A unique emergency room in San Diego, California will be inundated with trauma casualties and very sick people requiring surgery May 1-4, and second year medical students will be those performing surgeries. The simulated trauma scenarios will result from overturned cars, active shooters, a high-rise fire and improvised explosive devices. Real firefighters, paramedics and police will be the first responders at the scene.
All this will occur at Strategic Operations (STOPS) on the back lot of Stu Segall Productions TV/film studio and the ER and operating rooms are simulation labs constructed for a one-of-a-kind in the nation Intensive Surgical & Trauma Skills Course (ISTSC). Hyper-Realistic simulations will run Monday through Thursday at 9:00 a.m. and 1:00 p.m.
From May 1-4, Rocky Vista University College of Osteopathic Medicine (RVUCOM) in Parker, Colorado, Kansas City University of Medicine and Biosciences (KCUMB) and the College of Osteopathic Medicine of the Pacific (COMP) at Western University of Health Sciences will conduct the ISTSC at STOPS' Simulation Lab. Overhead catwalks and video camera systems enable live viewing and after-action review. Forty-five live-action, Hyper-Realistic® simulations of both medical and surgical problems will be created, immersing the participants from point of injury all the way through the ER and OR.
Thirty-five surgeries will be performed on live humans – wearing Strategic Operations’ simulators called “Cut Suits®” by 36 six second-year medical students, many teaching faculty, visiting surgeons and physicians, as well as surgical and ER residents and staff from Balboa Naval Hospital and local hospitals will participate.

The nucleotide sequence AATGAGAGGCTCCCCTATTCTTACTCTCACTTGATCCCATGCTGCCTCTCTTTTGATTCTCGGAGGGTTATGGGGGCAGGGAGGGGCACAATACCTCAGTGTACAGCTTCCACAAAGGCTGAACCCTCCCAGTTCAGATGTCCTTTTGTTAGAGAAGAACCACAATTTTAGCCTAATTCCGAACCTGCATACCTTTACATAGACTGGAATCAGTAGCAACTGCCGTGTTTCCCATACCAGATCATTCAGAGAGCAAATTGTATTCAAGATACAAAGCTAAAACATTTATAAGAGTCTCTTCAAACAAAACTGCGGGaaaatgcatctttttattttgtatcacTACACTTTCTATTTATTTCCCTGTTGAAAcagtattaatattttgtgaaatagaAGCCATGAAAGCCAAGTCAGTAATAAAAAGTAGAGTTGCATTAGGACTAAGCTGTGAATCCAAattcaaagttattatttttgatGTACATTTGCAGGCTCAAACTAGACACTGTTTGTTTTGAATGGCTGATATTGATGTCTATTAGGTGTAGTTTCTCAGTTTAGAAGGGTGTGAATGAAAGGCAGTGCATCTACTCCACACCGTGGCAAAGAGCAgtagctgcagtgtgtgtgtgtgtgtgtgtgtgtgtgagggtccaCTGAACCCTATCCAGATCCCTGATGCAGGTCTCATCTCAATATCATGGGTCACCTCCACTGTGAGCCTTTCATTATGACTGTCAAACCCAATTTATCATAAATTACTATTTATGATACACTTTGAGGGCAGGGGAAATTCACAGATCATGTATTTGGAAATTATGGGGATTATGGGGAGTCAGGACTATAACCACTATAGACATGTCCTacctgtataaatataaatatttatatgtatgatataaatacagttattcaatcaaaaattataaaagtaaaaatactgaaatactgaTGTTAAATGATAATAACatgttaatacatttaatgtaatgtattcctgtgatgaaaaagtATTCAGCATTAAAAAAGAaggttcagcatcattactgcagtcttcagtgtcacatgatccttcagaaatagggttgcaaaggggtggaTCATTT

“Medical students commonly state that they do not truly understand or recognize a textbook description of a disease or a syndrome until they experience the clinically applicable version of it,” said Strategic Operations Executive Vice President Kit Lavell. “In efforts to reduce the gaps in knowledge and technical skills prior to starting third-year clinical clerkships as well as improve competencies and confidence, this week-long ISTSC mimics a General Surgery rotation.
Lavell said the ISTSC will use the “Cut-Suit®,” a human worn surgical simulator, stress-immersion, and other educational modalities in an effort to better prepare medical students for their third-year surgical and emergency medicine rotations. RVUCOM was the first medical school to incorporate the “Cut-Suit®” into medical student education, and when integrated into an ISTSC, it can provide that hands-on experience prior to clinical clerkships by presenting real-life scenarios to medical students in a flexible, safe, efficient and cost-conscious manner.
For more information or to follow ISSC week, visit www.strategic-operations.com and go to “Contact Us” Enter your e-mail and paste ISTSC_4-29-2018 in the remarks section of the web form.